2.2. Do not lie to fellow Americans or to trusted allies
Leaders who take pride in never lying in their everyday lives often discover that they ought to lie at times on combat deployments. After all, it’s admirable to deceive the enemy, and it’s right to shade the truth when talking to untrustworthy local-national civilians or “partnered” security forces. That said, leaders should not lie to those on their own team, up and down their chain of command.
It’s common knowledge that lying destroys trust in organizations and undermines mission accomplishment. What’s less recognized is the effect that leaders’ lying has on their soldiers’ belief in the moral justification of their own wartime actions. No one wants to die for a lie; no one wants to kill for a lie. Soldiers desperately want to believe that the “bad” things they are doing and witnessing in war are supporting a morally good war. Lying by their leaders, however, undermines that belief. An Army captain, disillusioned by witnessing an accidental killing of civilians become reported by higher headquarters as a justified killing of combatants, put it this way: “The good guys shouldn’t have to lie. And I thought we were the good guys.”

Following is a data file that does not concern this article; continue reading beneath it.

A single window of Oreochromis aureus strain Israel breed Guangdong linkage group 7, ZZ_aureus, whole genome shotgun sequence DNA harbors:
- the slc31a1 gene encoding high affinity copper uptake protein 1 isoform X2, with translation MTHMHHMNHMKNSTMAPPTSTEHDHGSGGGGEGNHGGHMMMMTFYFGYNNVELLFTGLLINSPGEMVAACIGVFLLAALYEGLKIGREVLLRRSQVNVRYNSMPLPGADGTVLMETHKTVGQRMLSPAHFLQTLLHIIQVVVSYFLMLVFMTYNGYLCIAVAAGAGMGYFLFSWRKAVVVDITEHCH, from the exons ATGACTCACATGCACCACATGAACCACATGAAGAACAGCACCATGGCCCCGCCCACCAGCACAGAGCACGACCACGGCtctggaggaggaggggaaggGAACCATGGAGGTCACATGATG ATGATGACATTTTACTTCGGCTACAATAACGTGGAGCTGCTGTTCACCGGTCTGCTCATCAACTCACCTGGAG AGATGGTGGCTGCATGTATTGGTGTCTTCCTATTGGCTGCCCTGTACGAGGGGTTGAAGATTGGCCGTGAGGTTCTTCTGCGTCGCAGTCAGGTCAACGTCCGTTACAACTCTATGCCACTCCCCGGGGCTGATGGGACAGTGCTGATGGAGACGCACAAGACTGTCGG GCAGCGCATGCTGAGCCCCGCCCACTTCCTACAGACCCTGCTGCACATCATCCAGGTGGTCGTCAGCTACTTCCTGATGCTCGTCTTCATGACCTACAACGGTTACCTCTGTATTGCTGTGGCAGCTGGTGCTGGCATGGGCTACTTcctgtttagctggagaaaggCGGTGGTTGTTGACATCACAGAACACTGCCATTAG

2.3. Maintain standards of conduct
An inherent responsibility of leaders is to establish, embody, and enforce high standards. However, the conditions that characterize soldiers’ experiences of combat deployments—fatigue, frustration, fear, grief, and anger (to name only a few)—impose a steady downward pressure on standards. For example, soldiers frustrated by civilians who don’t provide information about insurgents may feel justified in smashing or stealing items during a search of their home. Soldiers afraid for their lives may be tempted to shoot first, confirm PID later. Soldiers grief-stricken at the death of a buddy may feel entitled to acquire and abuse alcohol or drugs, or even to rough-up a detainee or two. Behaviors such as these are wrong in themselves, likely to result in moral injury. They are also indicators of leaders who failed their soldiers. I’ve never seen or studied a unit that maintained moral standards on relatively minor issues (e.g., respectful language, no substance abuse) suffer a major moral breakdown (e.g., beatings, murder). Rather, the typical pattern is for a unit to become “morally worn down” over time by the extraordinary pressures of war, its leaders unintentionally and unreflectively accepting lower and lower standards of behavior until a final step down the slippery slope lands them all in the abyss.